Shopian: People living in the many Shopian villages that lie alongside the banks of Rambiara rivulet are facing problems due to the government’s decision to hand over contracts for excavation of minerals from the bed and banks of the rivulet. They say that the excavation of minerals not only threatens their horticultural land but also makes them more vulnerable to floods.
Residents of Babakhider village told Kashmir Reader that they raised their voice against such mining as all environmental guidelines were being violated. “We tried to stop the excavation of minerals near the river banks where there is a flood threat to the residential houses, but the contractors brought the police and the police told us that we will be booked if we stop anyone from this mining,” said Bashir Ahmad, a resident of Babakhider village.
Locals said that their orchards used to get irrigated through natural canals but since the auctioning of the rivulet, they are forced to use motors on which they incur heavy expenses for oil.
“What the government did was first auction the river minerals to non-local people post the 2019 clampdown, and later the non-locals sold their shares to locals. Now locals are fighting locals and both are the victims,” Ahmad said.
From Rang-Kadel bridge to Heff, the Rambiara rivulet is witnessing massive excavation of minerals where all the environmental guidelines are tossed aside and localities now face a flood threat.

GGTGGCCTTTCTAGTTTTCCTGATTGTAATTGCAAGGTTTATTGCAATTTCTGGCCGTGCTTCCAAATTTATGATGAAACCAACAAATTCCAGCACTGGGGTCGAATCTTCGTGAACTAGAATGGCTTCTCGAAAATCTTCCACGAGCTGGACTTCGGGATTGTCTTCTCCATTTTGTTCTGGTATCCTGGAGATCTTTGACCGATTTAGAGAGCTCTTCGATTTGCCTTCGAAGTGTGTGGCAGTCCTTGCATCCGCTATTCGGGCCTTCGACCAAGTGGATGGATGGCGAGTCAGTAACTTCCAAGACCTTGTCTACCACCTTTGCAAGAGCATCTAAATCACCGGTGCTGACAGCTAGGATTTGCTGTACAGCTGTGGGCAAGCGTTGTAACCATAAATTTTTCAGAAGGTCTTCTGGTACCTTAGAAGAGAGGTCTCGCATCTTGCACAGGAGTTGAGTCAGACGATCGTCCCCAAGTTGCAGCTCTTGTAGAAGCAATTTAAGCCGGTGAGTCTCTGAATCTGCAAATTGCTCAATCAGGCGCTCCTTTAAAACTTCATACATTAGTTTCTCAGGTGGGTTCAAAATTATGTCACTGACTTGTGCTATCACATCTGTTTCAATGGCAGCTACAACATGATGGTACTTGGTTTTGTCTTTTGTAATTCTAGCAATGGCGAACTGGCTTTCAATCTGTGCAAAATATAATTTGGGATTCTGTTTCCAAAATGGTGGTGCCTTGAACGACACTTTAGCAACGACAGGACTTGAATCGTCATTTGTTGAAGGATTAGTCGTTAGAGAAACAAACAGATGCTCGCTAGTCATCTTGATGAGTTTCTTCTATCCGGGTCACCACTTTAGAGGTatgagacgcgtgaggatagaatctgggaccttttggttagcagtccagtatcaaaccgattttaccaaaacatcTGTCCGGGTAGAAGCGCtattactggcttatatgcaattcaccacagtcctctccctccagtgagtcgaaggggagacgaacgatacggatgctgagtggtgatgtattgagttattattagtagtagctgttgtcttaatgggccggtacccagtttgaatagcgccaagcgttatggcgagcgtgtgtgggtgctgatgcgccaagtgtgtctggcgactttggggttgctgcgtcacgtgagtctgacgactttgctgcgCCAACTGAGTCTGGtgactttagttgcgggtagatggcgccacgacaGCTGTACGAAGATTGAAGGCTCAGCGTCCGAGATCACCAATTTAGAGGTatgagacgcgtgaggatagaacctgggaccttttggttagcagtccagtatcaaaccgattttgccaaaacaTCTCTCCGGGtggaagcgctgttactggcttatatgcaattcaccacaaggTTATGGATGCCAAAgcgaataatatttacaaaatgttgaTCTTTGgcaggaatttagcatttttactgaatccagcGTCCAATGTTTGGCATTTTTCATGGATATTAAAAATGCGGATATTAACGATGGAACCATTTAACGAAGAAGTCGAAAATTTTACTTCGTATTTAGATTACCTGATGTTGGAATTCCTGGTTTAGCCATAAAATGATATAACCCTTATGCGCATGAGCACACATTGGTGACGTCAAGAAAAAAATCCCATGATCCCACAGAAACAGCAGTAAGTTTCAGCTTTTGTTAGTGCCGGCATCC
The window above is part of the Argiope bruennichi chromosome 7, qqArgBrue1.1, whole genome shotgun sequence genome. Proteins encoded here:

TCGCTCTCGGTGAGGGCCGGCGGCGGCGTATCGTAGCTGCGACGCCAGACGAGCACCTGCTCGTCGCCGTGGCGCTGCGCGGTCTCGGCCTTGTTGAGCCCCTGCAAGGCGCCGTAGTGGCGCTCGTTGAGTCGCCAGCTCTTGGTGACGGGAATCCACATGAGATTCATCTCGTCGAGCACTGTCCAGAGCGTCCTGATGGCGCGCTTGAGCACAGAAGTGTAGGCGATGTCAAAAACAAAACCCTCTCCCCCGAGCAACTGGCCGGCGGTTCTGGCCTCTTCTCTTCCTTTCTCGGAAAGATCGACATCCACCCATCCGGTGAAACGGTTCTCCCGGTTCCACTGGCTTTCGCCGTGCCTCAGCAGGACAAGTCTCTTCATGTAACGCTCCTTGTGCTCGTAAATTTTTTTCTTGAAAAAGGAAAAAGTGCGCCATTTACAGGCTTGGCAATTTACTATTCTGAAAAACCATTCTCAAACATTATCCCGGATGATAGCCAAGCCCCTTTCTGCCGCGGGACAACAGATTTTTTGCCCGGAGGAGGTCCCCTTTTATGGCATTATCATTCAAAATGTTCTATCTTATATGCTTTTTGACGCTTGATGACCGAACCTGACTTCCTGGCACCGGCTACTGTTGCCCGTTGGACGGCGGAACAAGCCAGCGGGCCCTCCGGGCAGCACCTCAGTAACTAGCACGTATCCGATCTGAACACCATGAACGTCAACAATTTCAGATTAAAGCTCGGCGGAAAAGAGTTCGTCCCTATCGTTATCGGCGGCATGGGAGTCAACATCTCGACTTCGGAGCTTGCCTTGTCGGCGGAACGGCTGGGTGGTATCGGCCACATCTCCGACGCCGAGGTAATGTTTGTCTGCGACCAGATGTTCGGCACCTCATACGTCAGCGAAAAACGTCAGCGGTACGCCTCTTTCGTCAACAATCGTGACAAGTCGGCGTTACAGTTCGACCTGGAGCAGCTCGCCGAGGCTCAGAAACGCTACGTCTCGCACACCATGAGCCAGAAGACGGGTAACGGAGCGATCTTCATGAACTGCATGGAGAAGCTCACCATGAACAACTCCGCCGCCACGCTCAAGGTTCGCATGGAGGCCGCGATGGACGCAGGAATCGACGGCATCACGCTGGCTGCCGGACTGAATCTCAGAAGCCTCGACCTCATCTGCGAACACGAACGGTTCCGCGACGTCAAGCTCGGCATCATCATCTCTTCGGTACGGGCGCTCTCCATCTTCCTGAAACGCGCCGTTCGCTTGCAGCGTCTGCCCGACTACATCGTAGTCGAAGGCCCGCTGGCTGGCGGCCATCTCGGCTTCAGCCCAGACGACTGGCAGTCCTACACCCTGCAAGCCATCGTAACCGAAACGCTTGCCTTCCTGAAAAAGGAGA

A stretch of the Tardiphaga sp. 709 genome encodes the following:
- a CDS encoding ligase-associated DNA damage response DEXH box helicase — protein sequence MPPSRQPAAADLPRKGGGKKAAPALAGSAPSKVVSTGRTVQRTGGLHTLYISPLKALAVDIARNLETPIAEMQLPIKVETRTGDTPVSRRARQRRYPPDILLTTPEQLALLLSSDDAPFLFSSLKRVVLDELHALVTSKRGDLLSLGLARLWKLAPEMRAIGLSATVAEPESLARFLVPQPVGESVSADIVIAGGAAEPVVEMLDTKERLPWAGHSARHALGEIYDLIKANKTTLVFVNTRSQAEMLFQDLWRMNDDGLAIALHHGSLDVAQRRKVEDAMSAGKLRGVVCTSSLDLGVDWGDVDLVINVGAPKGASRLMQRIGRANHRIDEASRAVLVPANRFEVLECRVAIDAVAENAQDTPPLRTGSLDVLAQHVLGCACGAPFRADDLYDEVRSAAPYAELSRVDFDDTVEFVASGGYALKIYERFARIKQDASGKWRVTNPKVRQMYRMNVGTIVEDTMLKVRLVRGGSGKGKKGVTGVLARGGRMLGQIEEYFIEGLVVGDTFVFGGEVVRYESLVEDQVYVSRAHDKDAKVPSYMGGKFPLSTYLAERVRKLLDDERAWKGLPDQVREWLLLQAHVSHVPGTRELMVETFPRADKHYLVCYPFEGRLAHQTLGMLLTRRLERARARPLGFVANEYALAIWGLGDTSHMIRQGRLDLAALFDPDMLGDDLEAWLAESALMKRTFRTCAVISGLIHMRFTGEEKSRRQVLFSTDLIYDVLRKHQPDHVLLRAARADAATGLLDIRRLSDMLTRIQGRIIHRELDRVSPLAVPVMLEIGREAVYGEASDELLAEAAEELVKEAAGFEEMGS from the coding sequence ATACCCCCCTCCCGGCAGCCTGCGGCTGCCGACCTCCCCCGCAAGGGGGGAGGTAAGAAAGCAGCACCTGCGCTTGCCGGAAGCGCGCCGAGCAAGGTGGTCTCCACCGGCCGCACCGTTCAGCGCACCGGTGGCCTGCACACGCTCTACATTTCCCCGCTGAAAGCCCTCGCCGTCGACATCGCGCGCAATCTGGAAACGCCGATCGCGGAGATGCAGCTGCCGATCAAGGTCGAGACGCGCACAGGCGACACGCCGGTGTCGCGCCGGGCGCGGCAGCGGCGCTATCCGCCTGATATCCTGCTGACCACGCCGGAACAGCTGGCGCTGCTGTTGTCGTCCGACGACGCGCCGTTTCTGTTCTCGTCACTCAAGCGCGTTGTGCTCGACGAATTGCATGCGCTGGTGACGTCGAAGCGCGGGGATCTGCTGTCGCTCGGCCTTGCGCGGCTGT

Villagers from Gonchipora, which is a mile away from Babakhider, told Kashmir Reader that the contractors bring heavy machines during night and excavate minerals from any place along the rivulet.
“They don’t think of the environmental guidelines and excavate anything from anywhere to earn more. Once dawn breaks, they hide the bulldozers and then officials come to visit, but they have to stop the excavation during night,” Bilal Ahmad, a resident of Gonchipora, said.
Villagers say that before finalising contract for any portion of the river, it is mandatory to have an official public hearing, but the people of their area have not been asked anything about it.
Manual labourers from the area, who used to excavate minerals from the rivulet for decades, are also left jobless due to the use of heavy machinery.
“We neither damaged the river beds nor made pits but these machines have made deep trenches in the riverbed,” Ali Muhammad, a labourer, said.
Locals said that hundreds of tractor lorries and heavy dumpers, which make dozens of rounds throughout the night, have snatched their sleep, too.
Majid Aziz Bhat, District Geology and Mining Officer, told Kashmir Reader that their team is continuously booking law violators but many of them operate during the night.
“We carry out raids during the night as well but before we arrive, they escape. People should take photographs of the machines and inform us, so that we can get proof to lodge cases,” he said.
Bhat informed that contracts for five mineral blocks of the rivulet have been finalised while public hearing for ten more blocks is scheduled next week.